We should never judge people in the way presented in this blog entry. Sometimes people are going through bad times and they don’t need criticism. They need encouragement. I have to ask, perhaps it’s time to bring the subject up on a large scale? Ask the congregation, “How do you treat one another?” “Do you make fun of your fellow brothers and sisters?” “Are you critical of things that don’t amount to anything?” “Do you judge people by their speech or their appearance?” “Do you judge them by how wealthy or poor they are?” “Are you critical of others when you should be having compassion on them?” Or more pointedly, “Are you sitting in the seat of the scornful?”

The Wisdom of God

Robert Wurtz II

Oh, the depth of the riches and wisdom and knowledge of God! How unsearchable are His judgments and His ways past finding out! For who hath known the mind of the Lord? or who hath been his counselor? (Romans 11:33–34 KJV)

Paris Reidhead once remarked that old time ministers would occasionally preach what he termed, “The wisdom of God’s requirements.” This is a way of saying that God, in His infinite wisdom, established “requirements” that have to be understood in order to be appreciated. Generally speaking, this wisdom cannot be comprehended unless we experience the consequences of someone (or ourselves) rejecting His requirements. Obviously, the Old Covenant saints could visualize (imagine) the seriousness of “thou shalt not murder.” However, when it was their loved one who was murdered then they appreciated and understood thoroughly the wisdom of the commandment. The same could be said for thou shalt not steal, commit adultery, or bear false witness.” 
When we have been wronged (because someone decided to disregard God’s word) we have a greater appreciation for God’s word than if it were merely academic. Sometimes we have to experience the fallout from someone’s disobedience in order to see the wisdom of God. The same holds true for all of God’s directives and instruction. Time will prove that we disregard God’s word at our own peril. As a wise man once said, “We don’t just break God’s word… God’s word breaks us.” God is not mocked. When we disregard his clear instruction, we generally pay a heavy price.
One example that comes to mind that had far reaching implications for the Children of Israel was in the matter of God’s desire to be their King. Part of their identity and uniqueness was that God alone was going to be their King. He would rule from the Holy of Holies. However, God knew that they would reject His will so He accommodated Himself to their rebellion and gave commandments concerning an eventual king. Yet they wanted a king “like unto the nations.” A cursory reading of the Old Testament narrative demonstrates the wisdom of God’s perfect will and the folly of man’s desire for a human king. In fact, the very first king did evil and had to be replaced. We then had David who did good, but Solomon was mixed. When his son, Rehoboam, came to power his actions were so devilish that the nation split into two kingdoms (north and south or Judah and Israel).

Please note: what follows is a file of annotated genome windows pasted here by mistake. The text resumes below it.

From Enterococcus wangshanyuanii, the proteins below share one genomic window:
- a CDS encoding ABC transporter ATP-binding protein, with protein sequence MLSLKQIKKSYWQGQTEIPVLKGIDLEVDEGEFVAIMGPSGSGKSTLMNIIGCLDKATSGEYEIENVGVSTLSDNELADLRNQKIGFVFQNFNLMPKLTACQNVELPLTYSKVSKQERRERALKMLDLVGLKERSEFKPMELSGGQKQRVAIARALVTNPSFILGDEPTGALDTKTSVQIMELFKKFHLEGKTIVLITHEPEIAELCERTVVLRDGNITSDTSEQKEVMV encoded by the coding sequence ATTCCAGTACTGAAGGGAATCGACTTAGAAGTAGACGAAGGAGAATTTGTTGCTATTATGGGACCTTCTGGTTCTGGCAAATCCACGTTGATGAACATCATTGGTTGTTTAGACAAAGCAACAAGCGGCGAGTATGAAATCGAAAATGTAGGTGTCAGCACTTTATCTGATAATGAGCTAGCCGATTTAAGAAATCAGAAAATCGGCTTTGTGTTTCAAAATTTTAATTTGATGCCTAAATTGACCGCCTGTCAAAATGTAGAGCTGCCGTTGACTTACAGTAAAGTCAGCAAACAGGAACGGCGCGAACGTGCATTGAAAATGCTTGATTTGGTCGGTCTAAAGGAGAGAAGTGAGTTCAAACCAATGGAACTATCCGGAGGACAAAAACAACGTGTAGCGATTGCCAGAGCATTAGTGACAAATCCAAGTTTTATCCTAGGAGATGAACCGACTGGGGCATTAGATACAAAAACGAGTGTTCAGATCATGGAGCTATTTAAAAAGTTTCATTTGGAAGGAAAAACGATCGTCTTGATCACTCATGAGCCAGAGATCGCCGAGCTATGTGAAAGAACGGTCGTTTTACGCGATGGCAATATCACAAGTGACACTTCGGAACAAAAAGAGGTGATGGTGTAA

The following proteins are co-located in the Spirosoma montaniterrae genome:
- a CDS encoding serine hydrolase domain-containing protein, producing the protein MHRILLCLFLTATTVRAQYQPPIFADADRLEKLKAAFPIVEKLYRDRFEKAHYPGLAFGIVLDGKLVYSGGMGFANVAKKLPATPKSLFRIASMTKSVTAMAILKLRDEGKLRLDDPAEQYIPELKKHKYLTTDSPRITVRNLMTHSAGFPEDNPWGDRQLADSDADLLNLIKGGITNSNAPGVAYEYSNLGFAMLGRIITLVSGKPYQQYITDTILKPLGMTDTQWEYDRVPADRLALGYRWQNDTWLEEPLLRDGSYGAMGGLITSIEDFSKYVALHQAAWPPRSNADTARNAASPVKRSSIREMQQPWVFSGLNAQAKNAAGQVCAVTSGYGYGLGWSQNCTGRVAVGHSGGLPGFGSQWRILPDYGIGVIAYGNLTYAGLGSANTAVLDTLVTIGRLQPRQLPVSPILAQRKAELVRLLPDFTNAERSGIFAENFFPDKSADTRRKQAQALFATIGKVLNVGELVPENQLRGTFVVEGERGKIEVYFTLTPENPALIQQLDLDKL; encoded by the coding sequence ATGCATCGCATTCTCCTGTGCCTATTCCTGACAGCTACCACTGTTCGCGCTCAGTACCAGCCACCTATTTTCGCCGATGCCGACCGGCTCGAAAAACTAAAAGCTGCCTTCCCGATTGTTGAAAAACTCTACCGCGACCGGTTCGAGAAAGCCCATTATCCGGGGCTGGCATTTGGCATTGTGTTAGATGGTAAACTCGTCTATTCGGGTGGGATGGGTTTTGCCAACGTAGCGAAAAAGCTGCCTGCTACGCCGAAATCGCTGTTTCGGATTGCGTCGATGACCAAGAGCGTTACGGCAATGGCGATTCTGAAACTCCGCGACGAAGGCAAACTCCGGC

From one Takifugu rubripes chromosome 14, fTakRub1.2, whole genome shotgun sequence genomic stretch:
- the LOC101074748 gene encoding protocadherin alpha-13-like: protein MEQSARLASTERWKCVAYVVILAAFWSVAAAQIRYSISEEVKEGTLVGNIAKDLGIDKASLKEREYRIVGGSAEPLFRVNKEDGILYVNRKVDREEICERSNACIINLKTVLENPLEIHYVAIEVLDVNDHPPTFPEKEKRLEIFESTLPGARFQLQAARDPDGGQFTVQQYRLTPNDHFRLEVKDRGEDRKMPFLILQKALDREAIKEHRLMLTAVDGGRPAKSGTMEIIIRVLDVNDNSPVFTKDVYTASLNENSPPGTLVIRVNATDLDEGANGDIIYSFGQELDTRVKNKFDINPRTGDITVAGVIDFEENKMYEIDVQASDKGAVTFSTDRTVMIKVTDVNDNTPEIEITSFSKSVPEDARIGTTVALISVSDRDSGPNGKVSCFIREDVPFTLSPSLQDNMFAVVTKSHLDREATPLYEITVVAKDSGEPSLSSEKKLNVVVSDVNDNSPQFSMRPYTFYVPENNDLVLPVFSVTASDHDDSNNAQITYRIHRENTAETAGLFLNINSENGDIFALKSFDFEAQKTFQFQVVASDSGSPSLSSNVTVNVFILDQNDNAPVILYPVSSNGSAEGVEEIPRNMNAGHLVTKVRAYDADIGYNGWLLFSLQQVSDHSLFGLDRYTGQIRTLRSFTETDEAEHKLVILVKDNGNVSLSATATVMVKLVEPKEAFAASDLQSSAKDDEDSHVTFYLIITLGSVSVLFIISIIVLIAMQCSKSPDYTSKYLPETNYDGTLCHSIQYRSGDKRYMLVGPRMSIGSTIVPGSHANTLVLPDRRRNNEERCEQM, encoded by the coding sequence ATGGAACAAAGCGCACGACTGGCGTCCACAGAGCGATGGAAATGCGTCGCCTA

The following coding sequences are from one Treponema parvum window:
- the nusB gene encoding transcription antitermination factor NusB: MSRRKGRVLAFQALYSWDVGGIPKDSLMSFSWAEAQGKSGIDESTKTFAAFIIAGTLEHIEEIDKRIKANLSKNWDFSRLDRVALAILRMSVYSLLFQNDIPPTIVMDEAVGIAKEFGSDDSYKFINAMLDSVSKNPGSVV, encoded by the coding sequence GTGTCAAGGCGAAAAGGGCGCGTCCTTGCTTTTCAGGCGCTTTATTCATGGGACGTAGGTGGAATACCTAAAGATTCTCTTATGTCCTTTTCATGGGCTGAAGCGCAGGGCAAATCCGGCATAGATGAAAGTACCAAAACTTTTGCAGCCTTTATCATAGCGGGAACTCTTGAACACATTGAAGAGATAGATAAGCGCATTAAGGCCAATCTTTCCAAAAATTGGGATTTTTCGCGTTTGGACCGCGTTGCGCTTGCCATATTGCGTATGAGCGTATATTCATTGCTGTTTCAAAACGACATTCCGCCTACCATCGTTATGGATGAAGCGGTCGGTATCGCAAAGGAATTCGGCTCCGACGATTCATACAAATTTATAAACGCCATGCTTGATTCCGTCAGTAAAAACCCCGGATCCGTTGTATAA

After Rehoboam, we discover that for Israel (the Ten Tribes or the Northern Kingdom) they had a perfect record of around 19 straight evil kings. That is insanity. Judah (the Southern Kingdom) did better — but still only managed to have (more or less) six who did good. There were two who were “mixed” (did well in the beginning but fell away late in life). Compare that to the staggering 12 who did evil before the Lord. These evil kings led the people into unspeakable sin and rebellion. Is there any wonder that God, in His wisdom, did not want men being kings? Sadly, many of the best kings fell into some kind of compromise The more they behaved like the Gentile kings the eviler they became.
God knows the corruption that is in the hearts of men. History has proven that above all things bad men desire power. The time would fail to list their names and their dastardly deeds. Show me a person who desires power and control, and I’ll show you an agent of Satan. What did Israel experience? Having a man as a king opened the door to men leading the people according to their own will. It was rare to find someone who would do God’s will (a man after God’s own heart). For our part, we should be able (by this example alone) to see why God utterly rejects the notion of a “king” type role in the churches of God. A careful examination of the New Covenant reveals that God entrusts the care of churches to elders and the term is always in the plural. No kings. The Gentile “hierarchy” type structure was rejected by Jesus in Matthew 20:25-26 and Mark 10-41-44.